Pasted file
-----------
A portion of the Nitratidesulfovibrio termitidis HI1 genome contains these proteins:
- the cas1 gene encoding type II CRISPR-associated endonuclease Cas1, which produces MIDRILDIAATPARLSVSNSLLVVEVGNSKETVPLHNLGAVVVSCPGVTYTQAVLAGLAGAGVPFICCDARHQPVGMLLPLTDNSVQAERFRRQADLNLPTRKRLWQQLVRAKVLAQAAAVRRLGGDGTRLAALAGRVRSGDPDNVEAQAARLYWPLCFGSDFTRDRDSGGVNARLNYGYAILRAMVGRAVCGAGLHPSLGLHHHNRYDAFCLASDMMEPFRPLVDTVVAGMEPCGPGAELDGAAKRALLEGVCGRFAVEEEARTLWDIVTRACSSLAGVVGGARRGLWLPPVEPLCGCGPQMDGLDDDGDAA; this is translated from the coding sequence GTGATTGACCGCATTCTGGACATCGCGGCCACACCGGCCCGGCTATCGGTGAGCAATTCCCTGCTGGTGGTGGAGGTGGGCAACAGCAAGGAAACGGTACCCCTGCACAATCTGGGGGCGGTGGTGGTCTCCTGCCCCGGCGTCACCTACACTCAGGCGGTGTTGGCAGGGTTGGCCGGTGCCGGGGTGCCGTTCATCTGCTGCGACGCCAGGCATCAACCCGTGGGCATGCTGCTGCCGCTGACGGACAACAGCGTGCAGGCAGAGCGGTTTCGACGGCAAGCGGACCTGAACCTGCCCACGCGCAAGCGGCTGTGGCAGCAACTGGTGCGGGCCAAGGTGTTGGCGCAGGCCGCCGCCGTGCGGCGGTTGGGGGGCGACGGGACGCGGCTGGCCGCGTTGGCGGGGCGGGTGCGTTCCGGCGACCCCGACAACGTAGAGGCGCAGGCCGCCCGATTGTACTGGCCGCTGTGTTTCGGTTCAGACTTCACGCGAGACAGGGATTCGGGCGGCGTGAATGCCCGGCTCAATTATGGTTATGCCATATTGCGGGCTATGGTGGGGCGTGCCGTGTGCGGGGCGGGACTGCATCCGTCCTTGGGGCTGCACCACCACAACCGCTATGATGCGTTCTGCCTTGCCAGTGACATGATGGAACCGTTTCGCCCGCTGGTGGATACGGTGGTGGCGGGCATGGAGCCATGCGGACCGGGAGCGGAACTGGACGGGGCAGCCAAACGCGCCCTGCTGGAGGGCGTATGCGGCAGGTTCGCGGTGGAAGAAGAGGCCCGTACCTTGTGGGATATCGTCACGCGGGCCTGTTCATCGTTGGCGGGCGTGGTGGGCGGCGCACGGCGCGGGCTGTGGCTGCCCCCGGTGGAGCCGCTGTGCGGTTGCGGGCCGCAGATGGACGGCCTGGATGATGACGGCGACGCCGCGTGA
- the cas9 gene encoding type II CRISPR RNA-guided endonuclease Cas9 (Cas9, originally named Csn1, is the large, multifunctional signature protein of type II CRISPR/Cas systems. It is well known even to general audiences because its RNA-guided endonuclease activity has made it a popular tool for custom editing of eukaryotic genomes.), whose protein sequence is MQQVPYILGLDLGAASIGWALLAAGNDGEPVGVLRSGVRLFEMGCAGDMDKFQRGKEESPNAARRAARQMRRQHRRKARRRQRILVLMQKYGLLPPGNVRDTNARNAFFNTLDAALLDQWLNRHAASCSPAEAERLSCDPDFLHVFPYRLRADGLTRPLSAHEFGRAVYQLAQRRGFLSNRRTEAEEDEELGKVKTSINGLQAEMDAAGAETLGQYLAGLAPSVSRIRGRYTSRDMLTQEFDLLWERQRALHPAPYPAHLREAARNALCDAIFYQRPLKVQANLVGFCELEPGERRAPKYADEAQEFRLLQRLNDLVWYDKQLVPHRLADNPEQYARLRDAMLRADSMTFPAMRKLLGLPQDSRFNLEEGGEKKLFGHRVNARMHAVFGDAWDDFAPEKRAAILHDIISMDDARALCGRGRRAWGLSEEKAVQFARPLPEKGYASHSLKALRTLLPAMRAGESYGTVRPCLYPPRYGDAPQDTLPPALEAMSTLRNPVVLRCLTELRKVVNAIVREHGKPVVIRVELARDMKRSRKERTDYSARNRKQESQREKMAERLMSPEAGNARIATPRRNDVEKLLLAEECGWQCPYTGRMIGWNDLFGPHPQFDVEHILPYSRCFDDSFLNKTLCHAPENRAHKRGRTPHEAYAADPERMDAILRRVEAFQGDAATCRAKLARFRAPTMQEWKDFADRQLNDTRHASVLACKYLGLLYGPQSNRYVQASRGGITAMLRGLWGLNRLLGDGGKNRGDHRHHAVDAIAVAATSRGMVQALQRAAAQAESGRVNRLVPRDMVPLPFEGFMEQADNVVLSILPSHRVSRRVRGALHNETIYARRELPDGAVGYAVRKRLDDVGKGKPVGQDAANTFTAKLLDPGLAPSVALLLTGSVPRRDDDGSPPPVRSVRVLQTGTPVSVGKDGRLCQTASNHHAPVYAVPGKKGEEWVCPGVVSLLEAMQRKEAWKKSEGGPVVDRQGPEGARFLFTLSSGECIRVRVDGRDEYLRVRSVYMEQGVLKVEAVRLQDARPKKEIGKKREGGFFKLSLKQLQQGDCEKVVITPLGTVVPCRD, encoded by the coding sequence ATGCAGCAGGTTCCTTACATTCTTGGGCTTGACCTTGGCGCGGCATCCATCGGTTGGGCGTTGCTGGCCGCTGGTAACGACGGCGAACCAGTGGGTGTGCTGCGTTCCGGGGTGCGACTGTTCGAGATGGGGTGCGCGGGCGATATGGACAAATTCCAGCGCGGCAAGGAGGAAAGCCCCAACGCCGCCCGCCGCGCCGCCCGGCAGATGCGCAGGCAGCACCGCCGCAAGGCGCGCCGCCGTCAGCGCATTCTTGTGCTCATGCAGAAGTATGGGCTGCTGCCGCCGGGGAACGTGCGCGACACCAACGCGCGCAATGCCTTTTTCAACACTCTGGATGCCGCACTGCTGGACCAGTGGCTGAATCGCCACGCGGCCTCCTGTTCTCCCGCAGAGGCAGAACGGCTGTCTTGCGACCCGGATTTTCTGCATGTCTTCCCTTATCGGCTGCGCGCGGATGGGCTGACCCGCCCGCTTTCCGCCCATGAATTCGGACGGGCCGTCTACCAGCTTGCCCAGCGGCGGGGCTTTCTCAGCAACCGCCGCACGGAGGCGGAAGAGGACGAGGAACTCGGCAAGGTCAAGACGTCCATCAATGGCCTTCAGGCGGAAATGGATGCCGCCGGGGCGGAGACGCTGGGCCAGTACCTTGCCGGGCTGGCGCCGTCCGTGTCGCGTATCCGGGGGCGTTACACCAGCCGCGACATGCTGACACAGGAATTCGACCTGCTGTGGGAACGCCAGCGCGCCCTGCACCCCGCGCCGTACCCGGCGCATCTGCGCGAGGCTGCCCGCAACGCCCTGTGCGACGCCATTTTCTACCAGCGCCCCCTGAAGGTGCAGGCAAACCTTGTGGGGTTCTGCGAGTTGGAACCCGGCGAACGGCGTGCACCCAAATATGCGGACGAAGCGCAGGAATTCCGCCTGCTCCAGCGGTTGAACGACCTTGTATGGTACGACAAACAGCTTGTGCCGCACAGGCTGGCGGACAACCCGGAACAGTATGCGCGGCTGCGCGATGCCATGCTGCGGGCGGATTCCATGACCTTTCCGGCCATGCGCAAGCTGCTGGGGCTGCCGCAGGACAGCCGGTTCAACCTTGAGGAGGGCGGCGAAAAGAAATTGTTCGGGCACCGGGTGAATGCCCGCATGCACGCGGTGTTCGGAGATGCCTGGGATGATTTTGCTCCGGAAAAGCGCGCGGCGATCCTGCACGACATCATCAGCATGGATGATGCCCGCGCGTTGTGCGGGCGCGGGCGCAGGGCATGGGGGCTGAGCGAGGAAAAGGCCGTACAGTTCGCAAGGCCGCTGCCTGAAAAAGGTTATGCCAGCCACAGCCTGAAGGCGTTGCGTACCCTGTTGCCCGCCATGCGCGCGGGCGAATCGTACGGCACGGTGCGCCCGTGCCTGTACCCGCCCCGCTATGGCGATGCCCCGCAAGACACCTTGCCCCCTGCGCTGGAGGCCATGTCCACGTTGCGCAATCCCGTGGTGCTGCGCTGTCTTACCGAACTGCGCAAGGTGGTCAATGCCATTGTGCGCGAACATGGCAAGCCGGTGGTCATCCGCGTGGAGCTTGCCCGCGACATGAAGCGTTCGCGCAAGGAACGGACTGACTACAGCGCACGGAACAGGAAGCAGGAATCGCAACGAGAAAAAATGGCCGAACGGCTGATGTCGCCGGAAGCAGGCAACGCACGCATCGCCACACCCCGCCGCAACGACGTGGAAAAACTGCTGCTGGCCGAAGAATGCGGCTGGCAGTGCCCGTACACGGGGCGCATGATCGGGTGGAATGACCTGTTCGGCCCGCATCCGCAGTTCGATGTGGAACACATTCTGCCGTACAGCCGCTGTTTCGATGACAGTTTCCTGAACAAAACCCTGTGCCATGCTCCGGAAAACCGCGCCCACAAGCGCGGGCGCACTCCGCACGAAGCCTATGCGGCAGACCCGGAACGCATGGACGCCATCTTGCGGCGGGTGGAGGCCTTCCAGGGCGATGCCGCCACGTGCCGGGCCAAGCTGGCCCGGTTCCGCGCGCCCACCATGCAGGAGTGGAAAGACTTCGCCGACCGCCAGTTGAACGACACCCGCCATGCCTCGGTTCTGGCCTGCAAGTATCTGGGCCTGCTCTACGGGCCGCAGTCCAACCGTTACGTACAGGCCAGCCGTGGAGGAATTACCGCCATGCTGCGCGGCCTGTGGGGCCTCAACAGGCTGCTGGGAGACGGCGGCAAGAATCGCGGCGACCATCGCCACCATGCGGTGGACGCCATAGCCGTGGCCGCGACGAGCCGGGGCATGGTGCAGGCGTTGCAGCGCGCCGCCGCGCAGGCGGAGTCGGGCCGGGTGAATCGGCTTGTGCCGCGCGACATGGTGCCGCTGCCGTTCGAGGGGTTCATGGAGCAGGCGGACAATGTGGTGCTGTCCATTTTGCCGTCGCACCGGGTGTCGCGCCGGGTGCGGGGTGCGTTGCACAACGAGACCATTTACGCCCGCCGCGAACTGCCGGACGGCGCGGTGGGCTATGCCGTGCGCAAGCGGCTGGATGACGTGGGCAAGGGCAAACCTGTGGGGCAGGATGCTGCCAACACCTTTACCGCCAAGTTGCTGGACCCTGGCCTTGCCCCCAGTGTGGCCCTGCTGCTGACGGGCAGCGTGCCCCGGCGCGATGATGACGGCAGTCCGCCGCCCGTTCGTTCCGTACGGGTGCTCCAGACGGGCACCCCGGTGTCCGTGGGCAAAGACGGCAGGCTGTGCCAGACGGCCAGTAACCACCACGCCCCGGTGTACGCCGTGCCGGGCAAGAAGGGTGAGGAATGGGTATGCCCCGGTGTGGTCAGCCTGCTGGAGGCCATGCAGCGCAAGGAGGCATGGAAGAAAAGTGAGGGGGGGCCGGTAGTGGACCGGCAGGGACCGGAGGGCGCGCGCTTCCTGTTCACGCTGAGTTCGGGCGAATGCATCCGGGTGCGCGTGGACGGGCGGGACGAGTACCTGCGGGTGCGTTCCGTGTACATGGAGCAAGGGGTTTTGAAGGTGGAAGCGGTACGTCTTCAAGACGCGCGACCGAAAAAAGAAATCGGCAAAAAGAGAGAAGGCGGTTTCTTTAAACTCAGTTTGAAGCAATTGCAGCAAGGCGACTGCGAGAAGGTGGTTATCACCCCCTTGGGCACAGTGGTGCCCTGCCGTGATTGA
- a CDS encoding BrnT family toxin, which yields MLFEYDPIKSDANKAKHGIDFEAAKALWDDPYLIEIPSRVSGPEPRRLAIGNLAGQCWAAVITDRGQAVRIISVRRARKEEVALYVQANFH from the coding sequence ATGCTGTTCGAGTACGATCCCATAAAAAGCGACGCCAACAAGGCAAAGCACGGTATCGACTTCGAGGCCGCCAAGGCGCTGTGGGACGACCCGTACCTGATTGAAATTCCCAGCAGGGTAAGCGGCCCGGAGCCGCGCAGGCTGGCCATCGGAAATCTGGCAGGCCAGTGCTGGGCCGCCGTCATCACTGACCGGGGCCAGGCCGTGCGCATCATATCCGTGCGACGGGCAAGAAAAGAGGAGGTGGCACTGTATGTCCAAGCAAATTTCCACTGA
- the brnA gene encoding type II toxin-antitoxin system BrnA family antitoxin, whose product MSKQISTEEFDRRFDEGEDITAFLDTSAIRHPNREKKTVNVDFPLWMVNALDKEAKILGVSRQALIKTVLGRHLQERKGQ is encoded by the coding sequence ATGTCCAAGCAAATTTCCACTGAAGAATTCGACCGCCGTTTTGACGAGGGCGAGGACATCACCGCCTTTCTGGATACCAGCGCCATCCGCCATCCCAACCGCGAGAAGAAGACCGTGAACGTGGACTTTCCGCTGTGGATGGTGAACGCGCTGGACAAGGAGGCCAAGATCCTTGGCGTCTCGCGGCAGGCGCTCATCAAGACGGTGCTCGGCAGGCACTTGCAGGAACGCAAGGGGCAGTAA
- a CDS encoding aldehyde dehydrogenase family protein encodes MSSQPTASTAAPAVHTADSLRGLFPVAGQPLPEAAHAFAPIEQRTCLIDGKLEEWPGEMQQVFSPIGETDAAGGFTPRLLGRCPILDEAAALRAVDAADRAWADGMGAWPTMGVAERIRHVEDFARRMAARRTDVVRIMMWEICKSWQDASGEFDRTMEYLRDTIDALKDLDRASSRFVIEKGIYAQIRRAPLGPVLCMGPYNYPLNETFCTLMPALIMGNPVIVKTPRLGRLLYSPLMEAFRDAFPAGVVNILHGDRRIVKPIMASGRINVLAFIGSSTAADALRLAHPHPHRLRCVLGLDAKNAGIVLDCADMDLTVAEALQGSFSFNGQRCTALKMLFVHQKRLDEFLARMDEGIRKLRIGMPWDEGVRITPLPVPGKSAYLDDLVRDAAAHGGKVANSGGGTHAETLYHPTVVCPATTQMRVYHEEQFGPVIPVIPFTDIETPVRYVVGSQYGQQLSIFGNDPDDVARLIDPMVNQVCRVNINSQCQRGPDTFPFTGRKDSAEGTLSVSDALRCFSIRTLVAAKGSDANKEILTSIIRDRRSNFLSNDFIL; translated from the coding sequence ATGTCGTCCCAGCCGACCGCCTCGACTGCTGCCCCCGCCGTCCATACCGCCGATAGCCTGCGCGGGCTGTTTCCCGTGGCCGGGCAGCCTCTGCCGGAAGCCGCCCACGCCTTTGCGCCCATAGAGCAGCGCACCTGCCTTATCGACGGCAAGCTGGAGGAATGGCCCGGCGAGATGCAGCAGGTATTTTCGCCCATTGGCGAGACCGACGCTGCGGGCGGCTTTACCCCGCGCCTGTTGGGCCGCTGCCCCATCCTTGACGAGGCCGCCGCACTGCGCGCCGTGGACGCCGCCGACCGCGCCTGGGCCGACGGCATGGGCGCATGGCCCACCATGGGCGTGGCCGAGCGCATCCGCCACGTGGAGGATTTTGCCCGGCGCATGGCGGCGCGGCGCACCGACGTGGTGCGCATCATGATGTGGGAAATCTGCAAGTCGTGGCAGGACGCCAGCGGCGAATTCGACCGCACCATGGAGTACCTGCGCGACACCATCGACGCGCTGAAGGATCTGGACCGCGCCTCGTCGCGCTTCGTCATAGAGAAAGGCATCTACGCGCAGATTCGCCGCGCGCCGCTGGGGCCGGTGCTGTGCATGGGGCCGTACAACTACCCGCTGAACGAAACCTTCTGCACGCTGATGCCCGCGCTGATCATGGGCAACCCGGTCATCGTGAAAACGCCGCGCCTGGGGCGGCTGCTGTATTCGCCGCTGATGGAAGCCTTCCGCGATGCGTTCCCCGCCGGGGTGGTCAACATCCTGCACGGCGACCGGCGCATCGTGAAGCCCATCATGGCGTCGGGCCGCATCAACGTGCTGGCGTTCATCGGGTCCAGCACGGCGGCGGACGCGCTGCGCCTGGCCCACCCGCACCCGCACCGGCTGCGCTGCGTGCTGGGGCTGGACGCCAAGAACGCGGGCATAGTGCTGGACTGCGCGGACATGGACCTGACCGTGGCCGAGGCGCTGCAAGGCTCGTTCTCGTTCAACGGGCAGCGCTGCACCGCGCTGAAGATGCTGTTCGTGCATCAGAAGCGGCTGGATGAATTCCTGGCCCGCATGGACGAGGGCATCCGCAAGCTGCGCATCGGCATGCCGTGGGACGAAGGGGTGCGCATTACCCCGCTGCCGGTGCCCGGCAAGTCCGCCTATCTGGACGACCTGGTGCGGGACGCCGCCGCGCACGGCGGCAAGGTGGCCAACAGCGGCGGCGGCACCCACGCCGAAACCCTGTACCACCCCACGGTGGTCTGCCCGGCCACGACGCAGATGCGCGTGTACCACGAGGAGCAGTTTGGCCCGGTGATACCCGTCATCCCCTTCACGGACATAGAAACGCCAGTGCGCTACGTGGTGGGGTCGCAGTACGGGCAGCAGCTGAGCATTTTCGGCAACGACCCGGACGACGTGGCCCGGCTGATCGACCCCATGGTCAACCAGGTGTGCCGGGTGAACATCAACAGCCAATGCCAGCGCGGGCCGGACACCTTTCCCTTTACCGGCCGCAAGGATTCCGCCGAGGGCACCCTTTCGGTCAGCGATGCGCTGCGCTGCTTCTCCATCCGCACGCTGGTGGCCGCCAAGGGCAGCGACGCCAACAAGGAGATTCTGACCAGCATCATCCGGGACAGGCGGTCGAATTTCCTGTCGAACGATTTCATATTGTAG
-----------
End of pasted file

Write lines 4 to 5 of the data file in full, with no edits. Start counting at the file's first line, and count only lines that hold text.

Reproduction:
- a CDS encoding BrnT family toxin, which yields MLFEYDPIKSDANKAKHGIDFEAAKALWDDPYLIEIPSRVSGPEPRRLAIGNLAGQCWAAVITDRGQAVRIISVRRARKEEVALYVQANFH from the coding sequence ATGCTGTTCGAGTACGATCCCATAAAAAGCGACGCCAACAAGGCAAAGCACGGTATCGACTTCGAGGCCGCCAAGGCGCTGTGGGACGACCCGTACCTGATTGAAATTCCCAGCAGGGTAAGCGGCCCGGAGCCGCGCAGGCTGGCCATCGGAAATCTGGCAGGCCAGTGCTGGGCCGCCGTCATCACTGACCGGGGCCAGGCCGTGCGCATCATATCCGTGCGACGGGCAAGAAAAGAGGAGGTGGCACTGTATGTCCAAGCAAATTTCCACTGA
- the brnA gene encoding type II toxin-antitoxin system BrnA family antitoxin, whose product MSKQISTEEFDRRFDEGEDITAFLDTSAIRHPNREKKTVNVDFPLWMVNALDKEAKILGVSRQALIKTVLGRHLQERKGQ is encoded by the coding sequence ATGTCCAAGCAAATTTCCACTGAAGAATTCGACCGCCGTTTTGACGAGGGCGAGGACATCACCGCCTTTCTGGATACCAGCGCCATCCGCCATCCCAACCGCGAGAAGAAGACCGTGAACGTGGACTTTCCGCTGTGGATGGTGAACGCGCTGGACAAGGAGGCCAAGATCCTTGGCGTCTCGCGGCAGGCGCTCATCAAGACGGTGCTCGGCAGGCACTTGCAGGAACGCAAGGGGCAGTAA